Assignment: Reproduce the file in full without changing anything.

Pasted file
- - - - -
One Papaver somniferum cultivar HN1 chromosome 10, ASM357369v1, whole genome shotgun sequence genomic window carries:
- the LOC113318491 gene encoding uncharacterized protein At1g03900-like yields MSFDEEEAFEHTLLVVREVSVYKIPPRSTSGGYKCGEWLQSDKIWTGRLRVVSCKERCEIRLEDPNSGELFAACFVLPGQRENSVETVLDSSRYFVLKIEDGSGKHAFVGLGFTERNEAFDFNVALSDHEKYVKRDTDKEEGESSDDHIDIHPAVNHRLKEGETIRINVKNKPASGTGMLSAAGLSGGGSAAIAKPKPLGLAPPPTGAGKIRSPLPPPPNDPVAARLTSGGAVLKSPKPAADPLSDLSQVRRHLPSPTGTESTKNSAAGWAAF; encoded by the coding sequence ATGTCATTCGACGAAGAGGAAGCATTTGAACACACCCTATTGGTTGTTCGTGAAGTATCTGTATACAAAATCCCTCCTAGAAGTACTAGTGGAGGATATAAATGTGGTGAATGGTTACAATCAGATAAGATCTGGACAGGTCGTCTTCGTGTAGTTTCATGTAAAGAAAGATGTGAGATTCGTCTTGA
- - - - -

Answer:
One Papaver somniferum cultivar HN1 chromosome 10, ASM357369v1, whole genome shotgun sequence genomic window carries:
- the LOC113318491 gene encoding uncharacterized protein At1g03900-like yields MSFDEEEAFEHTLLVVREVSVYKIPPRSTSGGYKCGEWLQSDKIWTGRLRVVSCKERCEIRLEDPNSGELFAACFVLPGQRENSVETVLDSSRYFVLKIEDGSGKHAFVGLGFTERNEAFDFNVALSDHEKYVKRDTDKEEGESSDDHIDIHPAVNHRLKEGETIRINVKNKPASGTGMLSAAGLSGGGSAAIAKPKPLGLAPPPTGAGKIRSPLPPPPNDPVAARLTSGGAVLKSPKPAADPLSDLSQVRRHLPSPTGTESTKNSAAGWAAF; encoded by the coding sequence ATGTCATTCGACGAAGAGGAAGCATTTGAACACACCCTATTGGTTGTTCGTGAAGTATCTGTATACAAAATCCCTCCTAGAAGTACTAGTGGAGGATATAAATGTGGTGAATGGTTACAATCAGATAAGATCTGGACAGGTCGTCTTCGTGTAGTTTCATGTAAAGAAAGATGTGAGATTCGTCTTGA